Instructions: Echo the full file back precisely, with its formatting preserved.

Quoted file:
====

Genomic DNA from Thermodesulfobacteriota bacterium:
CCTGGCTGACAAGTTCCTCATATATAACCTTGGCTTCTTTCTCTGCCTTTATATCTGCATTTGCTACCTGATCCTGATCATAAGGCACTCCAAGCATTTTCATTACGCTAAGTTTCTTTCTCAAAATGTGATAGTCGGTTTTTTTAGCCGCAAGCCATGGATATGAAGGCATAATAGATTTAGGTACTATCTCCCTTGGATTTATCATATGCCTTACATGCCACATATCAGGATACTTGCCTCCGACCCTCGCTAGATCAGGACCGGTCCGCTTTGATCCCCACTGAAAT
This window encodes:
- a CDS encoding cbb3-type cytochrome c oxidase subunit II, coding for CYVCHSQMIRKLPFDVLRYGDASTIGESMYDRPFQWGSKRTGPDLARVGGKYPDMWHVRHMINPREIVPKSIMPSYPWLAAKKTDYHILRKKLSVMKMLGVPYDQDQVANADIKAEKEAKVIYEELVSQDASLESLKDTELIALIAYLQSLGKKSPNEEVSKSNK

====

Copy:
Genomic DNA from Thermodesulfobacteriota bacterium:
CCTGGCTGACAAGTTCCTCATATATAACCTTGGCTTCTTTCTCTGCCTTTATATCTGCATTTGCTACCTGATCCTGATCATAAGGCACTCCAAGCATTTTCATTACGCTAAGTTTCTTTCTCAAAATGTGATAGTCGGTTTTTTTAGCCGCAAGCCATGGATATGAAGGCATAATAGATTTAGGTACTATCTCCCTTGGATTTATCATATGCCTTACATGCCACATATCAGGATACTTGCCTCCGACCCTCGCTAGATCAGGACCGGTCCGCTTTGATCCCCACTGAAAT
This window encodes:
- a CDS encoding cbb3-type cytochrome c oxidase subunit II, coding for CYVCHSQMIRKLPFDVLRYGDASTIGESMYDRPFQWGSKRTGPDLARVGGKYPDMWHVRHMINPREIVPKSIMPSYPWLAAKKTDYHILRKKLSVMKMLGVPYDQDQVANADIKAEKEAKVIYEELVSQDASLESLKDTELIALIAYLQSLGKKSPNEEVSKSNK